Academia may be impartial, rewarding productivity, but that is not sufficient for gender equality when mothers bear the lion’s share of childcare.
Controlling for publications, men and women are just as likely to be promoted. Meta-analysis by Ceci, Kahn and Williams shows that academia no longer discriminates. Some men have taken to the Twittersphere to celebrate [implying that women’s complaints are unreasonable]. But this control neglects an important driver of gender inequality: motherhood.
“27% of female assistant professors with children get tenure, compared with 48% of fathers and 46% of other women”. Motherhood - finds Kim and Moser - inhibits both productivity and career progression.
There is no sex difference in academics’ annual productivity.
After childbirth, however, mothers’ annual productivity immediately decreases. Morgan and colleagues (2021) find that ten years after the birth of their child, female computer scientists produce 18 fewer papers than fathers. It would take mothers 5 years to close this gap. This gap is closing, women have increased their productivity.
The Western public sphere has rapidly become much more impartial, with stronger checks and balances to ensure equal treatment. This is a result of women demonstrating equal competence and relentlessly contesting unfairness (what I call “reverse dominance coalitions”). But, as Claudia Goldin explains in her monumental new book, “Career and Family”, motherhood takes a hit. College-educated U.S. mothers tend to cut back on hours and pursue flexibility. But long hours are highly paid pathways to seniority. Caring for kids hurts career progression.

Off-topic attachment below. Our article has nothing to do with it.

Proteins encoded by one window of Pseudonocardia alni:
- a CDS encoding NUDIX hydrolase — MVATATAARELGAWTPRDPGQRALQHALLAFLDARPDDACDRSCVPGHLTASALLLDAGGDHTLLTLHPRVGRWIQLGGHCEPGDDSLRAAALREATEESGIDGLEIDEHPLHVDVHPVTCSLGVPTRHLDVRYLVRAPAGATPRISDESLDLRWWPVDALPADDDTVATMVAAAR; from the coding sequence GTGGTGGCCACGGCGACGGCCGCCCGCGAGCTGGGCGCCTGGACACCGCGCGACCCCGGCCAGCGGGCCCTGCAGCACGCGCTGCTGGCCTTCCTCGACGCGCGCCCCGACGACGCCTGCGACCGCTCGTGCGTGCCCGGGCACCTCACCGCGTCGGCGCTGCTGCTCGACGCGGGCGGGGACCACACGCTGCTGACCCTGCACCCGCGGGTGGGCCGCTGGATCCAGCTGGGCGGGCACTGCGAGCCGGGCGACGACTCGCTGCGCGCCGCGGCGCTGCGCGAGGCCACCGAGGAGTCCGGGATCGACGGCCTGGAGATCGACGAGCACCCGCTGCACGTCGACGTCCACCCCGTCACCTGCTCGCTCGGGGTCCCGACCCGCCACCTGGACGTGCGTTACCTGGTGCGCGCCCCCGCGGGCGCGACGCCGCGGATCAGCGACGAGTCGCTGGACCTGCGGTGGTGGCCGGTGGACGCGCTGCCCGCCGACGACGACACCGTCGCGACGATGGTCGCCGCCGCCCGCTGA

The motherhood penalty is even larger in countries like Germany, where working mothers are more strongly condemned. Slurs like ‘Rabenmütter’ (raven mother) chide her absence.
Reports of the death of gender inequality are thus greatly exaggerated.
Anyone who looks at ALL the data will distinguish between different obstacles. Academia may be impartial, rewarding productivity, but that is not sufficient for gender equality when mothers bear the lion’s share of childcare.